Blackboard Redesign: UX Case Study (Abridged Version)

Identifying and addressing Blackboard Learn's most prevalent usability issues from the student's perspective.

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Disclaimer: I have no affiliation with Blackboard Inc. and do not wish to undermine the hard work their team has put into their service. I have no access to business analytics that would further inform my design decisions, so the conclusions I come to are based solely off of information gathered from self-initiated research. The solutions I propose in this case study are not meant to be taken as comprehensive or definitive in any way.


February - April 2021


Solo UX Designer



What is Blackboard?

Blackboard Learn, created in 1997, is a learning management system (LMS) that can be used to supplement or replace traditional in-person learning. In 2016, Blackboard released Learn Ultra: an improved version of Learn that offered cloud-hosting and the option to enable a more modern interface.


The main challenge was to increase the usability of the product. Research on the company and the reasons behind its downfall revealed another key challenge: redesign the interface while maintaining some level of the fidelity to Learn Original.

The old design

User research


9 students were recruited for this study. Each student had three rounds of usability testing/interviews via Zoom.

In the first round of interviews, the goal was to understand how they interact with Blackboard and how they feel about the features they use the most.

In the second round, we tested wireframes of the redesign. In the third, we tested high-fidelity prototypes.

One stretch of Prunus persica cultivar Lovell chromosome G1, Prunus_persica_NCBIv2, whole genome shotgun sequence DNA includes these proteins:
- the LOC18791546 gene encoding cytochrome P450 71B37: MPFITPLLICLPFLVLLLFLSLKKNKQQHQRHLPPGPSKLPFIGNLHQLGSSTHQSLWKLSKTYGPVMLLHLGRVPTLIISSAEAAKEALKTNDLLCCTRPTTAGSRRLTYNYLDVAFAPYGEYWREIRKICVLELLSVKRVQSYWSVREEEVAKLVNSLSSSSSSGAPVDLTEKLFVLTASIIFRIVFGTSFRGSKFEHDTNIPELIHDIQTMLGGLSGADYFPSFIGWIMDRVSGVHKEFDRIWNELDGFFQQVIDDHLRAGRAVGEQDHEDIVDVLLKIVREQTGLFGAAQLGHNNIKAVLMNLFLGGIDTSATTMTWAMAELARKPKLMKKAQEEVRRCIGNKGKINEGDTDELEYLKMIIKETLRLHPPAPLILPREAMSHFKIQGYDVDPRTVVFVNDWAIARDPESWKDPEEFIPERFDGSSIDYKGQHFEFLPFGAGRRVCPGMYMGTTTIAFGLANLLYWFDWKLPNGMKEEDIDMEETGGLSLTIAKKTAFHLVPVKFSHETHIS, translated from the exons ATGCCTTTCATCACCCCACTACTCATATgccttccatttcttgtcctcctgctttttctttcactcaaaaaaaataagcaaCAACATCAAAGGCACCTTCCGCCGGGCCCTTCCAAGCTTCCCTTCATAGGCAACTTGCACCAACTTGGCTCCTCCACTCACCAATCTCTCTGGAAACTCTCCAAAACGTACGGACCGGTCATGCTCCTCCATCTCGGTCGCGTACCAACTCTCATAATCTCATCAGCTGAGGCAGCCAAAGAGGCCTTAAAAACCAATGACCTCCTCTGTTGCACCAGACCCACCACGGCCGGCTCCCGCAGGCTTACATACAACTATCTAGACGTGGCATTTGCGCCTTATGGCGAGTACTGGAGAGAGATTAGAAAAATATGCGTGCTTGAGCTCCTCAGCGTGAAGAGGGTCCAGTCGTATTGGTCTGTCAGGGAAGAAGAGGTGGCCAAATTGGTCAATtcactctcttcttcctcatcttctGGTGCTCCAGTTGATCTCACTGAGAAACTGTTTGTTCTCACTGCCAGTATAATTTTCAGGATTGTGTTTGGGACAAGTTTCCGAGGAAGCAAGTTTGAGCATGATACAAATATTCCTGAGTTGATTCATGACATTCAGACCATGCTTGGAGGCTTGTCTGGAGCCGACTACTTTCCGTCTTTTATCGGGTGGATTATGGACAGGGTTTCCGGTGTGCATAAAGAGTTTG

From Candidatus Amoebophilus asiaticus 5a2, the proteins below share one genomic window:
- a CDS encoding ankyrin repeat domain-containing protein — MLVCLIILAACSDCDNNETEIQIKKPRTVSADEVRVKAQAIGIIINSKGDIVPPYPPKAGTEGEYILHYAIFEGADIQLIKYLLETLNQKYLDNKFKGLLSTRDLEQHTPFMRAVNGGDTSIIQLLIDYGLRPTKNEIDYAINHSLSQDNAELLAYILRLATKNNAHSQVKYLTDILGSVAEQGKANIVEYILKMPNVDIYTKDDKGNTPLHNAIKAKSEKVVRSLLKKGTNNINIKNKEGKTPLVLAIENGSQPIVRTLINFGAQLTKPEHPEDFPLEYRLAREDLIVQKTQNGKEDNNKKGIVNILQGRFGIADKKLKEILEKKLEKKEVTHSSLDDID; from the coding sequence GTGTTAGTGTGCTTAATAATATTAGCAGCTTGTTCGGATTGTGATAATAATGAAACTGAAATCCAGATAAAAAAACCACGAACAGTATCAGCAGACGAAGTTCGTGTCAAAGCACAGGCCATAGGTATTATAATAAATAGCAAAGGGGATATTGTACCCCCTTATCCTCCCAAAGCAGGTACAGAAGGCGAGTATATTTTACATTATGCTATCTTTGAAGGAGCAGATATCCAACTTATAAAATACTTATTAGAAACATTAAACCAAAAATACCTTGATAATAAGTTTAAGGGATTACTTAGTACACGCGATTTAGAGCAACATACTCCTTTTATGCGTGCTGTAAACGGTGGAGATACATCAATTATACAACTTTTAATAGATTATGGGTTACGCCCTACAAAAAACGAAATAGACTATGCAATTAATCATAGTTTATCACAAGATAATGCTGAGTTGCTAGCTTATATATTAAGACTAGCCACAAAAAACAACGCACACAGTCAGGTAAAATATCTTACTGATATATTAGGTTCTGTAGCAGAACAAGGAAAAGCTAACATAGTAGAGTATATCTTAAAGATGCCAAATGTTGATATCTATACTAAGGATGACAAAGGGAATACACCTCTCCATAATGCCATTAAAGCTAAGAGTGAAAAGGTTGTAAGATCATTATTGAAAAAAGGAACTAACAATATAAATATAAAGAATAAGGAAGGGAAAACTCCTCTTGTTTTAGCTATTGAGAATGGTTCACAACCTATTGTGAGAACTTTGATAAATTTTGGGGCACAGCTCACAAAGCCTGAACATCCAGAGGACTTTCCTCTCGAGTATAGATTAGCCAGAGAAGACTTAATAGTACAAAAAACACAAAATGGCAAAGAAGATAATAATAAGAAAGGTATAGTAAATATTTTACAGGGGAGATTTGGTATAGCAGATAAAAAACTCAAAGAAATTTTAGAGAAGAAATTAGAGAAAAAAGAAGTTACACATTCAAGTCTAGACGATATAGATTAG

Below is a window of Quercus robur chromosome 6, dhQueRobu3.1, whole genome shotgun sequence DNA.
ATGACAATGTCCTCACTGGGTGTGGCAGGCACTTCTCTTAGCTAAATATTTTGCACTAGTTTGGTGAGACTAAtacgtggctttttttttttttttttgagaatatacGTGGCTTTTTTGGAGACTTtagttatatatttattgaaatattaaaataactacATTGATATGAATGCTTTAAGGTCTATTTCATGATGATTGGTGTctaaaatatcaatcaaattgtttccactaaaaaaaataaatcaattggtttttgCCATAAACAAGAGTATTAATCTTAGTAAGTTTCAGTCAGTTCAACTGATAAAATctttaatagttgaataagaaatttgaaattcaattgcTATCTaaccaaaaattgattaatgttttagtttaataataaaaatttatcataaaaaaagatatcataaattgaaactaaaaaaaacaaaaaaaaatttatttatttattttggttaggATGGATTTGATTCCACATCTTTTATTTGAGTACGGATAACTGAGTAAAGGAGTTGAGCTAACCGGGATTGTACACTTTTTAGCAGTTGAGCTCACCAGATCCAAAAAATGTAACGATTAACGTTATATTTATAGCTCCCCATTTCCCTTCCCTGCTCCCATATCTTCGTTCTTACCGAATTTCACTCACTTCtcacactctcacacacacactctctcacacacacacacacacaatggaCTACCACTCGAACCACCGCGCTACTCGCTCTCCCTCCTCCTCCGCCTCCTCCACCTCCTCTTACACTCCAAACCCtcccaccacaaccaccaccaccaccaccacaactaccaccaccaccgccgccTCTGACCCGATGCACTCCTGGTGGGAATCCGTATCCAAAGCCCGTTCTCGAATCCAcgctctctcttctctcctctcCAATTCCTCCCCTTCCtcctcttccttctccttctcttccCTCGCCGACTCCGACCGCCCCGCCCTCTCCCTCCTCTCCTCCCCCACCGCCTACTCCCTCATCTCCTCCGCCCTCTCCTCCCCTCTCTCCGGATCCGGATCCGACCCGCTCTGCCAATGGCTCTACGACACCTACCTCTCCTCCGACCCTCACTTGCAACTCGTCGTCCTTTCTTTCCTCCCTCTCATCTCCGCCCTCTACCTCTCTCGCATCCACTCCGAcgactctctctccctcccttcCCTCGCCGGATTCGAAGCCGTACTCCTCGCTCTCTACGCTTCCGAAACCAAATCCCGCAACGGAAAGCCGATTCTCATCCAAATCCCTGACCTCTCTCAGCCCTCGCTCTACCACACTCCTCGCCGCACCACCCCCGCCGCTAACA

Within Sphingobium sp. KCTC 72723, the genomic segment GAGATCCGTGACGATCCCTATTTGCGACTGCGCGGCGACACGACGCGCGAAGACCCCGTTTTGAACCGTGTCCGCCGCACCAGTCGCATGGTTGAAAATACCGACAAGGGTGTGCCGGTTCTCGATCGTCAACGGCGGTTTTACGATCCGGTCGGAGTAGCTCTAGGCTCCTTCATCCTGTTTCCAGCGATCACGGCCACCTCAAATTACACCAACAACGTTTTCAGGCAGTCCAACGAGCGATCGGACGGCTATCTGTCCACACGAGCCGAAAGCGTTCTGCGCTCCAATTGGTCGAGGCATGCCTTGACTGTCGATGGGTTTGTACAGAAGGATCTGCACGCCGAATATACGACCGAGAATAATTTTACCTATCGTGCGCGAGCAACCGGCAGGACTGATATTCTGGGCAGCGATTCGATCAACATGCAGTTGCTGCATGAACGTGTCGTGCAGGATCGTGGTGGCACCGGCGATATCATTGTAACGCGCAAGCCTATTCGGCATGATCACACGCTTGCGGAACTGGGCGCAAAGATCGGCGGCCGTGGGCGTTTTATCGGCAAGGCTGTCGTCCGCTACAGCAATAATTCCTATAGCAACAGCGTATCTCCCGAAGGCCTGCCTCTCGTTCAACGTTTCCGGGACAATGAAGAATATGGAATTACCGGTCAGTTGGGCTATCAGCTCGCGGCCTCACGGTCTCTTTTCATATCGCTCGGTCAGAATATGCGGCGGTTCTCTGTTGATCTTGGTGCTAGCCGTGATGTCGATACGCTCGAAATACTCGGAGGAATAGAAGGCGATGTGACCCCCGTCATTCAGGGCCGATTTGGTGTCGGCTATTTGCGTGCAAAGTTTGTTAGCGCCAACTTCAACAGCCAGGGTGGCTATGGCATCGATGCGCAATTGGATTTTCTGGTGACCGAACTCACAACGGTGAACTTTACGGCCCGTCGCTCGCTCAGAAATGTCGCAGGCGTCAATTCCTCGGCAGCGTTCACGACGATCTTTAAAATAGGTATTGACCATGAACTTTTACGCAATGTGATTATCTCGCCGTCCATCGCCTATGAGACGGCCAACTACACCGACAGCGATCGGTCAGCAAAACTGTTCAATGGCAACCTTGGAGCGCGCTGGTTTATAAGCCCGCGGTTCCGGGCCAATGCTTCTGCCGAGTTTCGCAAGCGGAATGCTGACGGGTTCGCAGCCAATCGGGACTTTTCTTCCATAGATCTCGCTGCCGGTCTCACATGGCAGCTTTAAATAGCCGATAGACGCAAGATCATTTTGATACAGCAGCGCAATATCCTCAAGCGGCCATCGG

Common pain points

Homepage - Cluttered homepage; all participants stated that they only use the course widget on the homepage.

Course page - Students didn't like the inconsistencies between course layouts. In particular, the course menu (the black navbar on the left) differed wildly between courses, always dependent on how the professor chose to set it up.

Grades page - Grades are inconsistent (sometimes it shows a percent, sometimes it shows a point total) and inaccurate (the percent or point total it shows you usually isn’t representative of your actual grade).


* Stress: 0 students said Blackboard decreased their stress; 2 said Blackboard had no effect on their stress; 3 said Blackboard increased their stress; 4 had mixed opinions (Blackboard may increase their stress or have no effect on their stress depending on the instructor, Blackboard increased their stress when they were new to the system but has no effect now, or their stress increases at the beginning of each semester due to inconsistencies between course layouts).

The redesign

Click images to enlarge

homepage of redesign
  • Usability testing showed that courses were the most highly utilized widget on the homepage; made it stand out more to offer a visual hierarchy that wasn't in the original design.
  • Reduced the homepage to the necessities; 9/9 users said they thought the homepage was extremely cluttered, and most felt as though they only needed courses, grades, a to-do/assignment list, and a calendar.
  • Option to show/hide class schedule and school events is a useful function for some as well as a way to differentiate calendar from the What's Due widget (initially, both were solely for assignment listings, which made some users think that the What's Due widget was redundant).
filter due assignments function on redesign
  • An easy and organized way for students to see upcoming assignments, access those assignments, and filter by timeframe and course.
  • In the user-tested wireframe, this widget didn’t have the option to filter by—it just showed you assignments due in the next two weeks for all your courses. But users said they wanted this widget to have a feature that let them filter due assignments by a specific timeframe (one week, two weeks, etc.) and specific courses.
"edit course title & color" function on redesign

Edit course title/color

  • Title: Some students complained that course titles were too long, and that they just ended up looking at the professor’s name to know which class they were going into. In this prototype, they can change a course’s title from something like “2021_SPRNG_SEM_10132_ENGLSH_101” to “English 101”.
  • Colors: More differentiation between specific courses, more personalization, and sets a precedent for the colors throughout the website (see course and grades page).